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Chapter 3

A Model For Exercising Influence:

Building Relationships and Getting Results

A Framework for Influence

Influencing others successfully is a complex process. It is not enough to be interpersonally skillful. There is nothing you can do or say that will guarantee success every time with every person in every situation. However, you can help yourself to succeed in challenging influence situations like the ones described at the beginning of this book by considering the entire framework of your influence opportunity. Figure 3.1 represents an effective framework for thinking about influence. There are four elements within the framework. These are

  1. Results: What are you hoping to accomplish through influencing this person?

  2. Relationship: What kind of influence relationship do you currently have?
  3. Figure 3.1. Influence Framework

  4. Context: What individual, organizational, or cultural issues might affect the results?

  5. Approach: Which influence tactics and behaviors are the most likely to help you accomplish your goal?

Of course, influence does not take place within a closed system.

External elements such as trends and issues in the environment may also have an impact on the outcome. These elements, over which you have no control, may, however, lead you to change or adapt your approach or timing.

This section will give you an overview of each of the elements in the influence framework. In Part II, each of these elements will be developed more fully, with suggestions as to how you can apply the information to a real influence opportunity.

Results: What Would Success Look Like?

When thinking about an influence opportunity, the best place to start is where you would like to end up. What result do you hope to achieve by influencing this person or group? How will you know that you have been successful? What will you see, hear, or experience that will let you know you have accomplished your goal?

Sometimes we are embarrassed or ashamed to acknowledge, even to ourselves, that we want results - pretty specific results at that - and will be deeply disappointed if we don't obtain them. When we don't approve of our own wish to influence, we might be manipulative or half-hearted about the process, hoping to get away with it without anyone - even ourselves - noticing. And, of course, that doesn't work very well. So if you care about the outcome of a discussion, a meeting, a proposal, a request, or a family council, let yourself know it. When you can do this, you have started along the path of conscious influencing. You won't always be successful, but you will probably find that you feel stronger, less stressed, and more powerful, because you are taking an active role, rather than playing the victim of circumstances or of other people's actions or decisions.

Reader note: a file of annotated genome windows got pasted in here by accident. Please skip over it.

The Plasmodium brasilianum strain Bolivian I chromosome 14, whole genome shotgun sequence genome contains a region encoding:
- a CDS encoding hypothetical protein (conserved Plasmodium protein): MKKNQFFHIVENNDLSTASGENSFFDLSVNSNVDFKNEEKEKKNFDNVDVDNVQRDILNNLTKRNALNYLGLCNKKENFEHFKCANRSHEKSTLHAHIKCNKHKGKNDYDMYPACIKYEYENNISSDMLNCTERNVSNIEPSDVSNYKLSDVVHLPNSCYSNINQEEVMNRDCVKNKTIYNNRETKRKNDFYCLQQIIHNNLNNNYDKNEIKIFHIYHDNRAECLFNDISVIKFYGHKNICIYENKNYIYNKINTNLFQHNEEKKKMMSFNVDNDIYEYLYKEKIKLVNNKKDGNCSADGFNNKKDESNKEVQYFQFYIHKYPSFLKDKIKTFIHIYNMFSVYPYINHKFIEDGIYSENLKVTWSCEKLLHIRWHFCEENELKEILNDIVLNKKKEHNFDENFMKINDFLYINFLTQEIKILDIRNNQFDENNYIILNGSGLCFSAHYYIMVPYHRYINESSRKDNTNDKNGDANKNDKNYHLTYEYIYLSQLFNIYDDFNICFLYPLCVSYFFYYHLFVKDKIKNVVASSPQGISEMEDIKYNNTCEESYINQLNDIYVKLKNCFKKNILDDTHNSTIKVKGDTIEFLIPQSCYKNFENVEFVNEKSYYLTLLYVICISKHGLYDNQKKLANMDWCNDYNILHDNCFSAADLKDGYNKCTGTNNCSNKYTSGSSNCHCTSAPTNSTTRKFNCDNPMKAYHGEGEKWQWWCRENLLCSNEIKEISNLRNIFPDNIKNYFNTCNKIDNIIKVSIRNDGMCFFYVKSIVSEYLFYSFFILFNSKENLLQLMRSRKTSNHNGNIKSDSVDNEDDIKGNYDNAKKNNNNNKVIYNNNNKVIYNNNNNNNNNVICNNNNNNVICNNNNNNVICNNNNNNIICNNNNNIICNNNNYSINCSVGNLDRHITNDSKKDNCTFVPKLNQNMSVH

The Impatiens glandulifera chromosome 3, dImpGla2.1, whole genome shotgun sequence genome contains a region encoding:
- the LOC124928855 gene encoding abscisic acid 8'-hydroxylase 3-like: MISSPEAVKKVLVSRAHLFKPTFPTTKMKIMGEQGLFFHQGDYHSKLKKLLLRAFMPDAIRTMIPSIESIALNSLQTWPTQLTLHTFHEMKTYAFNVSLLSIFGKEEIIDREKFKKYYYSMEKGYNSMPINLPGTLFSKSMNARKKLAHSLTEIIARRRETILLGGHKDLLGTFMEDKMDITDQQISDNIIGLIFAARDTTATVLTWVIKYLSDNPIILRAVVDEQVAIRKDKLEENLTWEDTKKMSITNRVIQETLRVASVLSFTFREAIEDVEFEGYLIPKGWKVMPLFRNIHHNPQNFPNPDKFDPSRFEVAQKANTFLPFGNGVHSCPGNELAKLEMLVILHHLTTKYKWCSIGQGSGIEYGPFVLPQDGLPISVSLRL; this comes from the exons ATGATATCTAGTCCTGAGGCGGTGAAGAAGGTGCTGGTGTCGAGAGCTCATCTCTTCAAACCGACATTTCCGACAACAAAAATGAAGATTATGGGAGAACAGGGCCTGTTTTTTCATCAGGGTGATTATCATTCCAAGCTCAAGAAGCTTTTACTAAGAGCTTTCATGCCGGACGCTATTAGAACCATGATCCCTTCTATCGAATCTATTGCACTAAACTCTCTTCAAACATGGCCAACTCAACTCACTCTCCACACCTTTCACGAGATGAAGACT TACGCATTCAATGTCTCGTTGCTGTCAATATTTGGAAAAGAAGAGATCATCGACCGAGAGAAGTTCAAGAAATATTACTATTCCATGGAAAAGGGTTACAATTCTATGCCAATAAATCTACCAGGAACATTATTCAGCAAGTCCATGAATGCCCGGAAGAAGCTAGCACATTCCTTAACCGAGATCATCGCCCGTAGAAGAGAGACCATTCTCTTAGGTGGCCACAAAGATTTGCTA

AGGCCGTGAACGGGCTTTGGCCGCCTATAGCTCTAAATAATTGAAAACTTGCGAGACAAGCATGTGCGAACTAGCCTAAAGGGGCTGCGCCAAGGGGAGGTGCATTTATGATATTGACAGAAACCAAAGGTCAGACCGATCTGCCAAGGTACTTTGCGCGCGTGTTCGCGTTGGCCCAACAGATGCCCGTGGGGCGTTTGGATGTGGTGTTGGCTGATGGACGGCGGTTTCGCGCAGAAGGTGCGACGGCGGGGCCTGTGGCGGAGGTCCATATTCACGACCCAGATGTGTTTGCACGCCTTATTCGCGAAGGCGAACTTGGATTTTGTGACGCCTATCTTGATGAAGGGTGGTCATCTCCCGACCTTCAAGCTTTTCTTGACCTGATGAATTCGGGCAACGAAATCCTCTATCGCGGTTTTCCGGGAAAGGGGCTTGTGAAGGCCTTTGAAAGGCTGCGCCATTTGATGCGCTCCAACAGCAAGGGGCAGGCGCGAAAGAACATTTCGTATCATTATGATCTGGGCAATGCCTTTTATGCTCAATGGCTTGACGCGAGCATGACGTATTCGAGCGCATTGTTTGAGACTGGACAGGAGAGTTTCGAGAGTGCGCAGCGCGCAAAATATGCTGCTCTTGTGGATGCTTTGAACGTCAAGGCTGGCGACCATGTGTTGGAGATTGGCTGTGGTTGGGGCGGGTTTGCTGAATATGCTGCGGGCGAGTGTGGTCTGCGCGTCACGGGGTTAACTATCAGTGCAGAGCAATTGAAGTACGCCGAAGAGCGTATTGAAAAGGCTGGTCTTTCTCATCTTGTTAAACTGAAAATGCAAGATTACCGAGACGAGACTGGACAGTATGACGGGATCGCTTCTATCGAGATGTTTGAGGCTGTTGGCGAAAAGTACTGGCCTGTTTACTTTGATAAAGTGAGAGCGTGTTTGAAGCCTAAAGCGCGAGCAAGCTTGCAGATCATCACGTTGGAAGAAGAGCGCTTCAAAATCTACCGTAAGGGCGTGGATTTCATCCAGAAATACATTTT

Influence goals are based on needs and requirements that can often be met in a variety of ways. There will be times when you will change your specific influence goal in order to be more certain of achieving a result that will meet your needs. In Chapter 8, you will learn how to design an influence goal that will be a good "star to steer by."

Relationships: How Well Do You Influence One Another?

A key element in your influence framework is the relationship you have developed with the person you wish to influence. An influence relationship exists, potentially, when one or both parties have goals that require the support or actions of the other. Not all relationships are influence relationships. There are people with whom we communicate regularly, but whose actions are irrelevant to our own goals. It is possible to have a good friendship with someone without having an effective influence relationship with that person, and it is possible to have a good influence relationship with someone you would not choose as a friend. Since influencing another person is not an event, but part of a process, everything that occurs in your influence relationship affects the future of that relationship. The success or failure of subsequent influence opportunities with that person depends on the influence history you build together. If the other person or group feels that you were not fair or honest in your dealings, you will become less influential.

When you can assess the state of the relationship honestly and accurately, you will know whether or not the other person is likely to be open to being influenced by you. If that is unlikely, you will have to begin by doing the work that is required to repair or rebuild your influence relationship - or decide to influence indirectly through another person or group.

An influence relationship at work or in the community is not necessarily a close personal friendship. You may have few social interests in common or have the wrong chemistry to be friends. The basic criterion for choosing someone with whom to build an influence relationship is that there is some mutual benefit possible if you are willing and able to help or support one another.